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EU, South Africa Haggle Over Zimbabwe at First Summit

South Africa and the European Union Friday, July 25 began their first ever summit in the French city of Bordeaux with Pretoria set to defend and jealously guard its mediating role in Zimbabwe.

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The EU's involvement in Africa brings it into conflict with some South African interests

The key event was kicked off by French President Nicolas Sarkozy -- whose country holds the rotating presidency of the EU -- South Africa's Thabo Mbeki and European Commission chief Jose Manuel Barroso.

The meet has been overshadowed by the political crisis in Zimbabwe and the diametrically opposed stands of Pretoria and Brussels on ways of resolving the impasse after veteran President Robert Mugabe's reelection in a one-man run-off following a controversial first round.

The EU on Tuesday widened sanctions against Zimbabwe despite a deal brokered by South Africa's Mbeki between Mugabe and opposition leader Morgan Tsvangirai on talks for a future government.

Brussels views Mugabe as a tyrant who has crushed human rights and democracy and led the once-model African economy to ruin and burdened with the world's highest inflation rate.

Mbeki, on the other hand, has so far failed to publicly criticize Mugabe, and appears opposed to any attempt to arm-twist the octogenarian leader and to bow to any form of Western pressure.

"Our view is that there has been a major step forward in the process of dialogue in Zimbabwe thanks to the tireless and behind the scenes effort of President Mbeki," South African foreign ministry spokesman Ronnie Mamoepa told reporters.

"We want all those parties who have a genuine desire for a resolution of the crisis in Zimbabwe to give the current peace process a strong boost," Mamoepa added.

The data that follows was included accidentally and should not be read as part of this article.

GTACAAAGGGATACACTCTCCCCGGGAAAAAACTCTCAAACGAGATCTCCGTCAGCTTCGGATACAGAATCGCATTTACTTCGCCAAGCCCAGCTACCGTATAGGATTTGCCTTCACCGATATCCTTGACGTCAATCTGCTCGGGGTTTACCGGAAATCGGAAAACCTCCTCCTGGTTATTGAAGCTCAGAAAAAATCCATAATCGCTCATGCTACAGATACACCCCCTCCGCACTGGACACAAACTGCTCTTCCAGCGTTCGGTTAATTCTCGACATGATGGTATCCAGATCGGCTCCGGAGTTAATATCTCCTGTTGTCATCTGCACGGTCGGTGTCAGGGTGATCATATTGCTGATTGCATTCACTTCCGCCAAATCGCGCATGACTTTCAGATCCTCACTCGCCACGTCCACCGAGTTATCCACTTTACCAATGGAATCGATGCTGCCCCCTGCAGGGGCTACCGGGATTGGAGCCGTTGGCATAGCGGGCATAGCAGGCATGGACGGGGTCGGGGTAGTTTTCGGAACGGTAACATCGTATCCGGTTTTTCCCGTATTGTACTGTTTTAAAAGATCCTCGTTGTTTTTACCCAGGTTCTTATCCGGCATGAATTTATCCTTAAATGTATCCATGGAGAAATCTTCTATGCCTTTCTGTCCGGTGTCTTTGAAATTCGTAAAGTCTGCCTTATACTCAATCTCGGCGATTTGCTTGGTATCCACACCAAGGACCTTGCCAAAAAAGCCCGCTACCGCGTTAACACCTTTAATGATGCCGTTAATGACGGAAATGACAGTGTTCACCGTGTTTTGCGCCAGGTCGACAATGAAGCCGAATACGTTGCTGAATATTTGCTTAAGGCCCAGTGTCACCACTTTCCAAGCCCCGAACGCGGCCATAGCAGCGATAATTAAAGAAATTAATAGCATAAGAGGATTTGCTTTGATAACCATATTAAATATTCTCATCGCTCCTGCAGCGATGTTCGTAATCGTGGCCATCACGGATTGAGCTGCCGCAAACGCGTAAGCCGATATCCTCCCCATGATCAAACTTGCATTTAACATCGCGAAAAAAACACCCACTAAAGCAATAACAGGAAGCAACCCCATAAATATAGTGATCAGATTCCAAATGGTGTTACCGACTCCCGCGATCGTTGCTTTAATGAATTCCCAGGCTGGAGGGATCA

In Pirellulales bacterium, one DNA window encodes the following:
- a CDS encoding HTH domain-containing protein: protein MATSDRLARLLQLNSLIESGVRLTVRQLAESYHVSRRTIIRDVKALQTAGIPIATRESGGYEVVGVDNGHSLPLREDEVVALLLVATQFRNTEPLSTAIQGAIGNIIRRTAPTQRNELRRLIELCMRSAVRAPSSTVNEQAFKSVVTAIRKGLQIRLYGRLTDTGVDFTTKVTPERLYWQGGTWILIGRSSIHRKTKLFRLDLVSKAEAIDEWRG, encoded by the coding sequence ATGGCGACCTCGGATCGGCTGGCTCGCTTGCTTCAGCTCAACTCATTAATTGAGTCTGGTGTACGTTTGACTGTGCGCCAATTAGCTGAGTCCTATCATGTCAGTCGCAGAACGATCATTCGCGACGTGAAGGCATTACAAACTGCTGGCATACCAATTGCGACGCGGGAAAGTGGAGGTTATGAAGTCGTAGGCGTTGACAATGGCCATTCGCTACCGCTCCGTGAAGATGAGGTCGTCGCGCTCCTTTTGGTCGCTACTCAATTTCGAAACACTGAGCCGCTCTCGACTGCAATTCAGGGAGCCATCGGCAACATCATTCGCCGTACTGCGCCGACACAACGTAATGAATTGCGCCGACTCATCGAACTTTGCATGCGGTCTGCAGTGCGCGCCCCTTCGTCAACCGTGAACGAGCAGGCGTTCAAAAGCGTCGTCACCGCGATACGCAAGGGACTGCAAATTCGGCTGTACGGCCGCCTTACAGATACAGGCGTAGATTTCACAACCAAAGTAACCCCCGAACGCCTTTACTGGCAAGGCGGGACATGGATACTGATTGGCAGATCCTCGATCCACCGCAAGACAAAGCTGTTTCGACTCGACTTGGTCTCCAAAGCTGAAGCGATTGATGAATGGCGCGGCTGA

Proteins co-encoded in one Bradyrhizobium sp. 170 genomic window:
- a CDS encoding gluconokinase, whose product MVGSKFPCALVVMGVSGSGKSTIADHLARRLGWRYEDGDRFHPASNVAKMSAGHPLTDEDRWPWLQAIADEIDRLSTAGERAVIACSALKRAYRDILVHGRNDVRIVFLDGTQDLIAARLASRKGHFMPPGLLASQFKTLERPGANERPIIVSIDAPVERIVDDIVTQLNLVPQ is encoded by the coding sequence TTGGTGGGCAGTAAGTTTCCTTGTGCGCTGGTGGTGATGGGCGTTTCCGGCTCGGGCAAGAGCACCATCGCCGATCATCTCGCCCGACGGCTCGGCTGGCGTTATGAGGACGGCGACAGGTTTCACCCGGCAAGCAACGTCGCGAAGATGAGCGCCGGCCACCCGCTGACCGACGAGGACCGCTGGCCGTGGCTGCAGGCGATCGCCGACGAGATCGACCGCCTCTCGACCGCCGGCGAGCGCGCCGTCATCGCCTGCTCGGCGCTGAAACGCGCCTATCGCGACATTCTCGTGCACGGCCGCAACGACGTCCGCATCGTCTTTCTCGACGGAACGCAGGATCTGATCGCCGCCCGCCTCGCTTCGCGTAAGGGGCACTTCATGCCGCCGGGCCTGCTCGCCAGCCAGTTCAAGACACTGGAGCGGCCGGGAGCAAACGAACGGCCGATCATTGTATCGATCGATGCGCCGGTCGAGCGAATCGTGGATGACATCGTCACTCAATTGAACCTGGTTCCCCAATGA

A source at the European Commission said: "Zimbabwe is always on the agenda during meetings with the South Africans but we are not expecting anything significant."

South Africa defending position as mediator

Mamoepa on Friday slammed Kenyan Prime Minister Raila Odinga for speaking out on the Zimbabwean situation and insisting that Mugabe release all political prisoners.

Zimbabwe President Robert Mugabe attends the eleventh ordinary session of the assembly of the African Union heads of State and government in Sharm el-Sheikh, Egypt, Monday, June 30, 2008.

Mugabe's Zimbabwe is a conflict area for many nations

"We are not aware of the accreditation of Prime Minister Odinga as a mediator on the Zimbabwean question," Mamoepa said.

"Odinga is demanding that President Mugabe release all political prisoners and to host teleconferences, but in what capacity?" he added.

Other key issues include the situation in African flashpoints in Chad and Sudan's violence-riven Darfur region, the ongoing world trade talks, and the establishment of a free trade area between the EU and South Africa by 2012.

On Sudan, South Africa will voice opposition to a possible international arrest warrant for President Omar al-Beshir for allegedly ordering his forces to annihilate three non-Arab groups in Darfur, masterminding murder, torture, pillaging and using rape to commit genocide.

"We caution against the issue of an arrest warrant as counter-productive," Mamoepa said.

Irritation arising from trade complications

Maps of EU and African nations blow in the wind at an EU Africa Summit in Lisbon, Sunday Dec. 9, 2007.

The EU and African nations are edging towards a trade deal

The other main focus will be on enhancing trade. But an irritant is the Economic Partnership Agreement Brussels is negotiating with African states to replace colonial preferential trade agreements.

Pretoria says smaller African economies could be pressured into giving up more for increased market access to the EU.

Bilateral trade between South Africa and the EU has increased more than five-fold between 1994 to 2007 from 56.5 billion rand ($7.5 billion, 4.7 billion euros) to 313 billion rand, according to South African figures.

South African exports to the EU totaled 137 billion rand last year while imports were worth 176 billion rand.

In 1997, South Africa accounted for 1.5 percent of the EU's external trade in goods and was its 12th most important trading partner, according to Eurostats.

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